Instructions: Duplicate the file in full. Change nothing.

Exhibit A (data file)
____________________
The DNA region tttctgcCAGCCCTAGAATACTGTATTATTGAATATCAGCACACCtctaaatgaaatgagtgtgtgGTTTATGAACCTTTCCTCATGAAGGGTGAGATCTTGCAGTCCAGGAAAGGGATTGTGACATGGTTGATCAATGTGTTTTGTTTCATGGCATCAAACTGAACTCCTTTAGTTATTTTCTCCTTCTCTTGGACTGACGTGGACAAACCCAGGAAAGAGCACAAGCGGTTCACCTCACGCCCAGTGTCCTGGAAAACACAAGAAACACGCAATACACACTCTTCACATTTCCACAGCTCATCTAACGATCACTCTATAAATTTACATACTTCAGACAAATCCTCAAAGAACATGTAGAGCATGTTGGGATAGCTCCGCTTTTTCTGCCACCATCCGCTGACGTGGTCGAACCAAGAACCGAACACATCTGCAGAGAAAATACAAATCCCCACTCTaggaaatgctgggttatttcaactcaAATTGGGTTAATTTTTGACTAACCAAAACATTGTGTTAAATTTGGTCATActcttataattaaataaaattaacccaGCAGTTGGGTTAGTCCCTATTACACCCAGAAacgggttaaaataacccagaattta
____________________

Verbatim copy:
The DNA region tttctgcCAGCCCTAGAATACTGTATTATTGAATATCAGCACACCtctaaatgaaatgagtgtgtgGTTTATGAACCTTTCCTCATGAAGGGTGAGATCTTGCAGTCCAGGAAAGGGATTGTGACATGGTTGATCAATGTGTTTTGTTTCATGGCATCAAACTGAACTCCTTTAGTTATTTTCTCCTTCTCTTGGACTGACGTGGACAAACCCAGGAAAGAGCACAAGCGGTTCACCTCACGCCCAGTGTCCTGGAAAACACAAGAAACACGCAATACACACTCTTCACATTTCCACAGCTCATCTAACGATCACTCTATAAATTTACATACTTCAGACAAATCCTCAAAGAACATGTAGAGCATGTTGGGATAGCTCCGCTTTTTCTGCCACCATCCGCTGACGTGGTCGAACCAAGAACCGAACACATCTGCAGAGAAAATACAAATCCCCACTCTaggaaatgctgggttatttcaactcaAATTGGGTTAATTTTTGACTAACCAAAACATTGTGTTAAATTTGGTCATActcttataattaaataaaattaacccaGCAGTTGGGTTAGTCCCTATTACACCCAGAAacgggttaaaataacccagaattta